Anonymity of Strangers

Photo from Nuno Silva on Unsplash

When I first started the Wise Not Withered project, I knew I was going to learn a lot: I’ve interviewed wise women from my life, and have met so many people from all over the world in the recruitment process. I’ve learned important life lessons from each of the women I’ve interviewed, and I’ve learned a bit about different cultures by talking with everyone that has joined the team so far.

There are other lessons, though, that have come up during this endeavor of mine that I never saw coming. One of those life lessons is how I feel about strangers these days.

I admit, I used to be someone who would often, readily judge strangers: someone honking at me on the road, people behind me in line talking about something I personally considered inane, someone wearing an outfit I found unflattering… The list goes on.

Since I’ve started searching for and sending cold emails to literally random people on the internet, I have come to realize that every person is well, a person. At this point I have sent probably over 300 messages/emails to various artists all over the world, and had conversations with close to 100.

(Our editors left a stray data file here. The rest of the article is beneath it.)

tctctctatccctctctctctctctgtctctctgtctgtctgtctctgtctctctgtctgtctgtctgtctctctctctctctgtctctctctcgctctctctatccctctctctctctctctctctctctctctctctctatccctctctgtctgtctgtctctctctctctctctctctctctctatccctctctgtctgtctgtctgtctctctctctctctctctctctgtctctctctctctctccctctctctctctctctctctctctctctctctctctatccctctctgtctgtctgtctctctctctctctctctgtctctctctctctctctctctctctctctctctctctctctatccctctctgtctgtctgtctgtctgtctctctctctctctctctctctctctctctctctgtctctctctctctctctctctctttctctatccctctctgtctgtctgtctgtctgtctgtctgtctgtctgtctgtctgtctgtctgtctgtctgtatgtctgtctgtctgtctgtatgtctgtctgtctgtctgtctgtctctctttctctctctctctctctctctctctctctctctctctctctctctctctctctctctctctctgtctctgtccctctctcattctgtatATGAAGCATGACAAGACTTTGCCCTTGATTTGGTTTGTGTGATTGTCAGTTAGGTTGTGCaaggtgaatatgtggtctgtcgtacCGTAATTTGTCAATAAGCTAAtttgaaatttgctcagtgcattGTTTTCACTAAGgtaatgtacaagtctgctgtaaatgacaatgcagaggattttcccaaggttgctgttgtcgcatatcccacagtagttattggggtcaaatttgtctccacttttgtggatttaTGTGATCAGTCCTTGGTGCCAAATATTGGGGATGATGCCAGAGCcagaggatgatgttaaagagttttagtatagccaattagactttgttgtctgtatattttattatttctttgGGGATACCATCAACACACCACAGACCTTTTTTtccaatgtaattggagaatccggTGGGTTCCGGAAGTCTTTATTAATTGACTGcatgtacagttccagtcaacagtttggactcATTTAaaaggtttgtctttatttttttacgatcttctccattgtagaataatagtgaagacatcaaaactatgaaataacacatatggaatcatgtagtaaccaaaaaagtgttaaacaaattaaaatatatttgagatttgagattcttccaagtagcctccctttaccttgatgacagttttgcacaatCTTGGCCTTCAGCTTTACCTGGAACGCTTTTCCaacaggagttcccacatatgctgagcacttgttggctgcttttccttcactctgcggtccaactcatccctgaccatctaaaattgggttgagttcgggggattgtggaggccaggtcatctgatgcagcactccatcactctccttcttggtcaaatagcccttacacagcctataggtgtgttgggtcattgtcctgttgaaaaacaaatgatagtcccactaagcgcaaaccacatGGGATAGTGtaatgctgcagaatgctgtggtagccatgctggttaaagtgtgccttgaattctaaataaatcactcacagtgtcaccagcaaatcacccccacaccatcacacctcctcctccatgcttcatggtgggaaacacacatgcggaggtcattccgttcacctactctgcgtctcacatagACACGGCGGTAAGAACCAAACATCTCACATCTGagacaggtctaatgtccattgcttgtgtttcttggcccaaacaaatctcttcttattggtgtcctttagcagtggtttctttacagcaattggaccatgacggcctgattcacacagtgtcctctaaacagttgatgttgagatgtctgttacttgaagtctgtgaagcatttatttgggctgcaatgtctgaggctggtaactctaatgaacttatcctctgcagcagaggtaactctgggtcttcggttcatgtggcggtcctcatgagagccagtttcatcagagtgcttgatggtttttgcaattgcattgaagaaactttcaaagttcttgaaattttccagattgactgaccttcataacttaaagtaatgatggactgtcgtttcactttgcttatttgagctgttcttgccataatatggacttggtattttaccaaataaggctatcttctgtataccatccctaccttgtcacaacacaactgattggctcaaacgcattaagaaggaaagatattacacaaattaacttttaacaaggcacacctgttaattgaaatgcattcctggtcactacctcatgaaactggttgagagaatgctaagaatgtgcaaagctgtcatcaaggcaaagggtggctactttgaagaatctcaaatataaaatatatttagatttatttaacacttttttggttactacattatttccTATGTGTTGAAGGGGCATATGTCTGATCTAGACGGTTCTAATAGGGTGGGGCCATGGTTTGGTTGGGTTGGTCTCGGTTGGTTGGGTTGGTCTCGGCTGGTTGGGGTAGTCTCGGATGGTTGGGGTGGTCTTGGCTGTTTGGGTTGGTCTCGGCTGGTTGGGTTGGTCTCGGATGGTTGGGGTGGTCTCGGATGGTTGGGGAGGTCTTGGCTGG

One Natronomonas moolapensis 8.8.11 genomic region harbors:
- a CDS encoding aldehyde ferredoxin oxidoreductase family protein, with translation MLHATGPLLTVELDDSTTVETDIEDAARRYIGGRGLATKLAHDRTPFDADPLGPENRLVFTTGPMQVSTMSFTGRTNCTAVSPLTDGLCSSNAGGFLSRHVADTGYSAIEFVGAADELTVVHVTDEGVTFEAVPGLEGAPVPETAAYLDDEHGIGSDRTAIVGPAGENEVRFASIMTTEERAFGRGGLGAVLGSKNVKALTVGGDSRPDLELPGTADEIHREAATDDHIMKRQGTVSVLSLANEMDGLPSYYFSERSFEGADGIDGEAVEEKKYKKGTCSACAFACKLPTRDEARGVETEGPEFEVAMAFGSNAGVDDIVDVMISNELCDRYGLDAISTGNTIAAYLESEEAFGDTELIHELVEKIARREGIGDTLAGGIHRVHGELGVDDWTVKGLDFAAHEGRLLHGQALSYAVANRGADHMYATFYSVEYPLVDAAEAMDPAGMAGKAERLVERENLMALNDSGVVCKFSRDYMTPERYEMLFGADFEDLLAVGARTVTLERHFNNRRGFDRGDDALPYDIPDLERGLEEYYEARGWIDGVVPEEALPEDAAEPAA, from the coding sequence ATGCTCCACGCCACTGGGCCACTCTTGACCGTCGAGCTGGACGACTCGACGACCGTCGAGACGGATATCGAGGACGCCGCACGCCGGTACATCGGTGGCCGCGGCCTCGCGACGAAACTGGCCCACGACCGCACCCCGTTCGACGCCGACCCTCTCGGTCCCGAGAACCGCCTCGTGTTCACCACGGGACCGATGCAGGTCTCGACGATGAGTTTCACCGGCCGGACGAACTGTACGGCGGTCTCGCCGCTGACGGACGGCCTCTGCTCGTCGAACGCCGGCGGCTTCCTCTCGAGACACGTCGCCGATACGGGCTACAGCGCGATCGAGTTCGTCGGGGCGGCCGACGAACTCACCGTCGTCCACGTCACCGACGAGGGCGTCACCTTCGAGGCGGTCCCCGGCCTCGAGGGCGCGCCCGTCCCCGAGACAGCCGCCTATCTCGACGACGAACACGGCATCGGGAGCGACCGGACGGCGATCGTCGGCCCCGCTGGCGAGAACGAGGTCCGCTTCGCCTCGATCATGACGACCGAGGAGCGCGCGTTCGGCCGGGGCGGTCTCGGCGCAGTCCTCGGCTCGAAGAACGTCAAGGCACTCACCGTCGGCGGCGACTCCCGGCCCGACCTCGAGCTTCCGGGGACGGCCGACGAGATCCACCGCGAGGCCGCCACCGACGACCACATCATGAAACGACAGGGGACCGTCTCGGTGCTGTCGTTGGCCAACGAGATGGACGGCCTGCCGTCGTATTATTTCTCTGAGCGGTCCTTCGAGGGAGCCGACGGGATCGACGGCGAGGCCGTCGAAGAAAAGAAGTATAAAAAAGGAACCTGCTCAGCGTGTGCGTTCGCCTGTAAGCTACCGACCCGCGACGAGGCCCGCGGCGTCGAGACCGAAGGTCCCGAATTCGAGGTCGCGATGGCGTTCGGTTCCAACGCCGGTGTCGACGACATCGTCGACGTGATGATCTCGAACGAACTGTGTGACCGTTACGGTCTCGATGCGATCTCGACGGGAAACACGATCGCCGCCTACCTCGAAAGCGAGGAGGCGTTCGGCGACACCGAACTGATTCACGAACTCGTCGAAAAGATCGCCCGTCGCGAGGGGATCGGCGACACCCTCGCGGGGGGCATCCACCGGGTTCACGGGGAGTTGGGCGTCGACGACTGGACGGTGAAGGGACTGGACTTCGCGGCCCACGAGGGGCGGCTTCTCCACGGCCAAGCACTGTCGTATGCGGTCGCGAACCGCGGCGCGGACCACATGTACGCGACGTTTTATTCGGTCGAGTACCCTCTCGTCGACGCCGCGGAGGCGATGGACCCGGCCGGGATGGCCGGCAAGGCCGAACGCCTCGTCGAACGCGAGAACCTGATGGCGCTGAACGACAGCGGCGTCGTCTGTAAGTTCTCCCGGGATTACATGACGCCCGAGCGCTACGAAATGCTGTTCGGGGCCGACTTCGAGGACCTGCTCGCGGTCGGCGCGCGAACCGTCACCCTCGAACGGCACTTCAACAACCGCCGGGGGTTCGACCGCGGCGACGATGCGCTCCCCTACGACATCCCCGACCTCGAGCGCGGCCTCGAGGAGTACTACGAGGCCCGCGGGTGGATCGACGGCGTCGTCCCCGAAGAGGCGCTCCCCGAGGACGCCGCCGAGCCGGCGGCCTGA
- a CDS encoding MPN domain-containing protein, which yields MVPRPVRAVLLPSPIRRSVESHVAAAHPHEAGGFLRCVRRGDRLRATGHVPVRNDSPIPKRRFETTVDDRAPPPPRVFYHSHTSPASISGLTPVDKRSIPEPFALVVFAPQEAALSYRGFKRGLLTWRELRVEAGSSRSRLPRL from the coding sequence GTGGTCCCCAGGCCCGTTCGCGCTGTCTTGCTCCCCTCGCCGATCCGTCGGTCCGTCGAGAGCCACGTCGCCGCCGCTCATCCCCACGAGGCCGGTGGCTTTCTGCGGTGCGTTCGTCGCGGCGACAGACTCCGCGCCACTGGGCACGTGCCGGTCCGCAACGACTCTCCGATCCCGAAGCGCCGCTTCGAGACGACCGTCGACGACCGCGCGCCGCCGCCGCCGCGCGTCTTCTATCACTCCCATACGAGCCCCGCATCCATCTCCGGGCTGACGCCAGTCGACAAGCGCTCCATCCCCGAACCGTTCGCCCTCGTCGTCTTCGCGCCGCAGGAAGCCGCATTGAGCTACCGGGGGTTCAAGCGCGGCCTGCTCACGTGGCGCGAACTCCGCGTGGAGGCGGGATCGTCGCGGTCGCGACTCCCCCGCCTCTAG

With each person that has responded to me, either positively or negatively, it has just made me realize how individual each person is. Each person has her own life. Each person has her own dreams and aspirations, fears and limitations.

Each person is going through something.

A few weeks ago when I was trying to parallel park near my boyfriend’s house, someone driving behind me leaned on their horn, zoomed around me, rolled down their window to yell something, then sped off. It wasn’t until then that I realized I haven’t been judging strangers as often, if at all, anymore. I wasn’t offended when that person yelled at me. My immediate thought was, “Wow, I wonder what kind of day he’s having.

And I honestly don’t think I would gotten to this mindset without this project, at least not right now. In my interview with Karen Queally, she mentioned how she doesn’t hang up on people calling her to do a survey. Perhaps she planted the seed that slowly grew and bloomed within me.

With the sheer number of people I have been interacting with, it has just gotten to a point where I simply cannot afford to judge (read: spend my limited amount of energy to care about) everyone that speaks negatively to me or worse, never gets back to me.

In any context, every time I judge someone, it takes up space… energy… emotion… that I could be using more deliberately and productively toward something else—something that actually matters. ♥

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